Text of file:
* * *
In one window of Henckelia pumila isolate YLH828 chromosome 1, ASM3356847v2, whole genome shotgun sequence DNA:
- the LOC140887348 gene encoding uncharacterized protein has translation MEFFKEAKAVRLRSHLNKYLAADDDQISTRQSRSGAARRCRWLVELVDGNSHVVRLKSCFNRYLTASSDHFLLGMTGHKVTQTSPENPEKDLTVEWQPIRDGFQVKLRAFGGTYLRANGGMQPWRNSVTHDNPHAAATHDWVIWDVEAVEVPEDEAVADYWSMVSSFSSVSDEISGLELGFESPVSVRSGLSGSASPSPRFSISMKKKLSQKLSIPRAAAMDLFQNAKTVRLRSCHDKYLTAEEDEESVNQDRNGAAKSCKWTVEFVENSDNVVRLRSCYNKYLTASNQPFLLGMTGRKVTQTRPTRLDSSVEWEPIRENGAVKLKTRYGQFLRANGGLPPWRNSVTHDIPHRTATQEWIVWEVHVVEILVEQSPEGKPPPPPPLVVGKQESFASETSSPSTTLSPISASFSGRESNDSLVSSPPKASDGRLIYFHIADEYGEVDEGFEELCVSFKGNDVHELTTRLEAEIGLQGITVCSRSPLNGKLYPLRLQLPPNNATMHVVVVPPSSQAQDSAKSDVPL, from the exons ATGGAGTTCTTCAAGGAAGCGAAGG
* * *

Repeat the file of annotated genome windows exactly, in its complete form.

In one window of Henckelia pumila isolate YLH828 chromosome 1, ASM3356847v2, whole genome shotgun sequence DNA:
- the LOC140887348 gene encoding uncharacterized protein has translation MEFFKEAKAVRLRSHLNKYLAADDDQISTRQSRSGAARRCRWLVELVDGNSHVVRLKSCFNRYLTASSDHFLLGMTGHKVTQTSPENPEKDLTVEWQPIRDGFQVKLRAFGGTYLRANGGMQPWRNSVTHDNPHAAATHDWVIWDVEAVEVPEDEAVADYWSMVSSFSSVSDEISGLELGFESPVSVRSGLSGSASPSPRFSISMKKKLSQKLSIPRAAAMDLFQNAKTVRLRSCHDKYLTAEEDEESVNQDRNGAAKSCKWTVEFVENSDNVVRLRSCYNKYLTASNQPFLLGMTGRKVTQTRPTRLDSSVEWEPIRENGAVKLKTRYGQFLRANGGLPPWRNSVTHDIPHRTATQEWIVWEVHVVEILVEQSPEGKPPPPPPLVVGKQESFASETSSPSTTLSPISASFSGRESNDSLVSSPPKASDGRLIYFHIADEYGEVDEGFEELCVSFKGNDVHELTTRLEAEIGLQGITVCSRSPLNGKLYPLRLQLPPNNATMHVVVVPPSSQAQDSAKSDVPL, from the exons ATGGAGTTCTTCAAGGAAGCGAAGG